I was eighteen or nineteen years old, home from university but not keen to stay home, so I had legged it into Manhattan where a clutch of my friends — all a year older — were living while attending art school. We went to a party at someone’s flat on St Mark’s Place. Back then (late 70s) it felt racy. I had a few drinks. All perfectly legal at the time, and not even anything too wild. But I woke up the next morning with a hangover.
Unfortunately it was the day I’d promised to return to Stony Brook and the parental home. So I dragged my sorry ass up to Penn Station, bought a Long Island Railroad ticket, and made my way down the underground concourse towards my platform.
Coming towards me was a man wearing a giant green tie. A tie that knotted around the neck and then travelled down and down and down, until it skimmed the floor. I thought I’d gone insane. I thought I’d crashed through the doors of perception, never to return to normality. I thought: other people get pink elephants, but me, I’ve got to be clever — I’ve got to hallucinate a Kelly green tie. What’s that about? (Except we didn’t use that phrase in the 1970s, so substitute the historical equivalent, which I’m too old to remember.)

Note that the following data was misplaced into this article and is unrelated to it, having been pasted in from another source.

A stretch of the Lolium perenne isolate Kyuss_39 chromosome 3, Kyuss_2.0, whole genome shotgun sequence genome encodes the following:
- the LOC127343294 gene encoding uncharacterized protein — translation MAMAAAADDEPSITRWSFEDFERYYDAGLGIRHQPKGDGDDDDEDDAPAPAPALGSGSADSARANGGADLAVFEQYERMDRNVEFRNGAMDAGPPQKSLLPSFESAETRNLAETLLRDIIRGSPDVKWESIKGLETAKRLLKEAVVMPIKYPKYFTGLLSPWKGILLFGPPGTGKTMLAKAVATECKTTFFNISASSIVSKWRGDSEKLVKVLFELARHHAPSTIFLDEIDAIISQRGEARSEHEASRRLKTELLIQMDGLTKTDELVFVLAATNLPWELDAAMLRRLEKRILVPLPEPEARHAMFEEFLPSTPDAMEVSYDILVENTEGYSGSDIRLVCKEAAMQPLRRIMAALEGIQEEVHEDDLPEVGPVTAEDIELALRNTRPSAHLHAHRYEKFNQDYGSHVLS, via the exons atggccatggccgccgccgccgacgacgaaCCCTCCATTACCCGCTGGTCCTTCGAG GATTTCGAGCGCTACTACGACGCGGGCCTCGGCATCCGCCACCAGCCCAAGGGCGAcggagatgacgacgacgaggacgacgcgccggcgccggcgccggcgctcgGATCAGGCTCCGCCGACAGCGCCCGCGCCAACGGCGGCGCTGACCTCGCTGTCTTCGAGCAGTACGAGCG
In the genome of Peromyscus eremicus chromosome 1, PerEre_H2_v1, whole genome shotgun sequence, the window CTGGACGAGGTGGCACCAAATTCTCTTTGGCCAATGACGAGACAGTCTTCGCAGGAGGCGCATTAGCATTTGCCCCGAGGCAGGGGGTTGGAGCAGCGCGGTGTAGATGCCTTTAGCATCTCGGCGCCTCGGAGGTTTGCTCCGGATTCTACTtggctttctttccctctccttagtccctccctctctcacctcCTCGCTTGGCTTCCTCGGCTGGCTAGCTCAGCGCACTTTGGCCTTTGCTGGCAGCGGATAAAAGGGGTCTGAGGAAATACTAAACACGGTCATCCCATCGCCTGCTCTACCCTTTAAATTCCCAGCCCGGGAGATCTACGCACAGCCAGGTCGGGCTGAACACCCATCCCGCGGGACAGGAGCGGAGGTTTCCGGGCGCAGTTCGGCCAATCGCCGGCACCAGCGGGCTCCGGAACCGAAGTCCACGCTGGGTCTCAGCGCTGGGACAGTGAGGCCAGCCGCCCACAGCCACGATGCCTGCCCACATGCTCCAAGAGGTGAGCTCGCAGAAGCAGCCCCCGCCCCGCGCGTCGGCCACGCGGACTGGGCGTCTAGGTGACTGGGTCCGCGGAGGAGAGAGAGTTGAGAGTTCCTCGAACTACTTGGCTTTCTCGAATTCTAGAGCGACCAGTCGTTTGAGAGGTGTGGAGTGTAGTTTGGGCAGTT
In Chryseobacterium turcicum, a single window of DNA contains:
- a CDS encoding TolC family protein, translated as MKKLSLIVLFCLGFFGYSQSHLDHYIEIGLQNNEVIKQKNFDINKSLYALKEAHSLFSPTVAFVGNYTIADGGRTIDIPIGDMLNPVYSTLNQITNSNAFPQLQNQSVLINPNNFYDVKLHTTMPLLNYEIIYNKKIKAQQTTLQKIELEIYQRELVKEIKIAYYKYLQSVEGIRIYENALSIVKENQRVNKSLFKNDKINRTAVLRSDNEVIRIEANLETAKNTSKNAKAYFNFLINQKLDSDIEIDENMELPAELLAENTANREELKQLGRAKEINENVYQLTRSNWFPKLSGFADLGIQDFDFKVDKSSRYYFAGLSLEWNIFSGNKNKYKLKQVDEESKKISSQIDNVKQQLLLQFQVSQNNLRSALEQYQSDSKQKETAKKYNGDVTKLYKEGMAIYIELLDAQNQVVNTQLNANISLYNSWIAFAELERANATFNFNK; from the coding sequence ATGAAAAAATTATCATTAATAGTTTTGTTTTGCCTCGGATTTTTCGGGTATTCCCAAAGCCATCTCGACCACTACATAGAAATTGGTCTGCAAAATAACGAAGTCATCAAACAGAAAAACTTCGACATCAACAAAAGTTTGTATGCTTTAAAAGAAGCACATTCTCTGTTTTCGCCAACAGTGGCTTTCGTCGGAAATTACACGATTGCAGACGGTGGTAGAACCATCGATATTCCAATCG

After quite a long time I realised it was St Patrick’s Day (note to readers: I’m not Irish!) and I calmed down and made it home. Once there I sat at the kitchen table feeling sorry for myself. I clutched my head. I rubbed my stomach. I covered my mouth with one hand in case vomit dared to make a run for it. I probably moaned a little, subtlety not being one of my noteworthy qualities.
In a rare instance of Behaving as a Completely Normal Mother would do, Gloria buzzed around, asking a litany of questions: what’s wrong, what are the symptoms, what can I do?
Unaccustomed as I was to traditional parenting, I finally snapped, “Stop trying to fix this. It’s just a hangover. It’ll be gone in the morning.”
Gloria recoiled, drew up to her full 5’10 1/2″, channeled Norma Desmond, and said, “I have a child who drinks to excess?!”
Now that was the mother I recognised.